During the drug development process, drug candidates are screened for their efficacy and
toxicity. Dose selection is a crucial part of drug development and specifying the right
dose imparts pharmacological activity while minimizing side effects. Evaluation of the
benefit/risk ratio is typically done by examining the effect of a drug on efficacy and
safety endpoints. However, this comparison can be difficult when there are multiple
endpoints that are clinically and commercially relevant. A decision-based clinical utility
is proposed and evaluated to aid in dose selection. A dose is viable if it has higher
efficacy and lower toxicity than the values specified in multi-attribute decision criteria.
PD 0200390 is a ligand of the α2δ subunit of the voltage-gated calcium channel being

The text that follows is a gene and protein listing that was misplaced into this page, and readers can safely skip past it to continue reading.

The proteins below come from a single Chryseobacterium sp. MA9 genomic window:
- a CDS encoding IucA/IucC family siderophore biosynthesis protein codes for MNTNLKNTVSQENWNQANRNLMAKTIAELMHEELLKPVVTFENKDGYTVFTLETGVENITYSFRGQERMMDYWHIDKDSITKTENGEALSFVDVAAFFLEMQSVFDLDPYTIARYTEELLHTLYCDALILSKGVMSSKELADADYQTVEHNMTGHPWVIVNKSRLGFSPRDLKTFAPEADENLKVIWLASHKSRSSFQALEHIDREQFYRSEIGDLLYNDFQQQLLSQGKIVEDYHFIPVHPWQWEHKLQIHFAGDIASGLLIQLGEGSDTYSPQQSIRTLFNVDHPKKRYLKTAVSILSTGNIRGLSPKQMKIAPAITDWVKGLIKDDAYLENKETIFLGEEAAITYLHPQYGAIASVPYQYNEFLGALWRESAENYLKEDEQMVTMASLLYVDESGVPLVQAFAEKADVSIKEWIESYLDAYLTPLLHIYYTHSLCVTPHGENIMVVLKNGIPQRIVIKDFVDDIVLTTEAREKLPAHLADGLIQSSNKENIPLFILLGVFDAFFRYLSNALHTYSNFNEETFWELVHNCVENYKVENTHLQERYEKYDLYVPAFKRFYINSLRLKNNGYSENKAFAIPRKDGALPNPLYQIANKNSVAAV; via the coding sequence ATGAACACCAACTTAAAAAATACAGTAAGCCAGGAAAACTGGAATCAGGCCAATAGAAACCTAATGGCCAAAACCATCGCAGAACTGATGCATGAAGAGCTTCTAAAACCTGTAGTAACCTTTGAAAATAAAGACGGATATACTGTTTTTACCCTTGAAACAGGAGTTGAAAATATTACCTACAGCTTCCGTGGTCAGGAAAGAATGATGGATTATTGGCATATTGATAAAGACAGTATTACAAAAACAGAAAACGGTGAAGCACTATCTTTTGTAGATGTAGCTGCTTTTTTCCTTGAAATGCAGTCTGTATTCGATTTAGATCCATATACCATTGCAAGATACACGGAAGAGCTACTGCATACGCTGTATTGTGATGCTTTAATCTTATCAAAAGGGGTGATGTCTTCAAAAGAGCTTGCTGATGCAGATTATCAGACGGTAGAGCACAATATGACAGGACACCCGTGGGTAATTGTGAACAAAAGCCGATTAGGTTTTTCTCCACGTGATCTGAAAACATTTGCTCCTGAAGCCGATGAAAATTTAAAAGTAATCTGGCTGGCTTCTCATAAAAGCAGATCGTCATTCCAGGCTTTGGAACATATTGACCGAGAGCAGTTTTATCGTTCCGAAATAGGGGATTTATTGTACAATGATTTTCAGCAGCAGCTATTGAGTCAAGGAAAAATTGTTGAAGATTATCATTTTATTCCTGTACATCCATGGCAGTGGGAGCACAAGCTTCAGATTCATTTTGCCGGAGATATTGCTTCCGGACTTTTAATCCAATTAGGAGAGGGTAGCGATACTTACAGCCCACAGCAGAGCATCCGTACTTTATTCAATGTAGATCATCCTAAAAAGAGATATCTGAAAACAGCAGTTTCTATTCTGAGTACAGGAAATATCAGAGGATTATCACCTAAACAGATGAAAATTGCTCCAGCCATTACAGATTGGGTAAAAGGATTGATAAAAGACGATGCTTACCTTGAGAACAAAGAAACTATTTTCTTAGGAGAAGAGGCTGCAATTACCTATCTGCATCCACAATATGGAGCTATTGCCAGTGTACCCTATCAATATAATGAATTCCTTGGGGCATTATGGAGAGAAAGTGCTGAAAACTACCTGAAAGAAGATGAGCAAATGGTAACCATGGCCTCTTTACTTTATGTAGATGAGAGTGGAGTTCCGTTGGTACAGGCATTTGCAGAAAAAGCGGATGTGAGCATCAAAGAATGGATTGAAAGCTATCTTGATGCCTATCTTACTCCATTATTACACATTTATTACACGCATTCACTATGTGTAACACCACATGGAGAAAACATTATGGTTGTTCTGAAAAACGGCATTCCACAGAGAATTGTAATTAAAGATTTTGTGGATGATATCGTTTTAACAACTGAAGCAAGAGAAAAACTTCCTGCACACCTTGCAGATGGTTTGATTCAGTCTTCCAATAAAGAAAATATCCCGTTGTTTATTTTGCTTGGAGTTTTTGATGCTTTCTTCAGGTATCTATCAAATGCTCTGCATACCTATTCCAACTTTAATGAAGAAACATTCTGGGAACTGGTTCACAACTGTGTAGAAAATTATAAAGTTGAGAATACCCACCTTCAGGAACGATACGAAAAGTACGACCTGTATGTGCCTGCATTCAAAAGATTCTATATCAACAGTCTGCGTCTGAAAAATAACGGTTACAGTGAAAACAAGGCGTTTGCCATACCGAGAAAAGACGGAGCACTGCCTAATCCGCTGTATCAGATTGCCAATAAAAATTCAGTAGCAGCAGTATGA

investigated for the treatment of primary insomnia and non-restorative sleep. Wake after
sleep onset and number of awakenings are the measures of sleep consolidation while ease
of awakening and morning behavior following wakefulness are the measures of residual
effects. The objective of this research is to select a dose that maximizes the probability of
a decision criterion characterized over safety and efficacy attributes. Data is obtained
from two phase II double blind, randomized, placebo controlled crossover studies in
subjects with primary insomnia. Dose response models are developed as hierarchical nonlinear
model using NONMEM® and WinBUGS®. A Sensitivity analysis is performed to
test the robustness of the selected dose with varying decision attributes.
University of Minnesota Ph.D. dissertation. June 2010. Major: Social, Administrative, and Clinical Pharmacy. Advisor:Richard C. Brundage, Ph.D. 1 computer file (PDF); ix, 129 pages, appendix A. Ill. (some col.)
Application of an active comparator-based benefit-risk Assessment in evaluating clinical trial design features of a new chemical entity using a Bayesian decision-theoretic framework..
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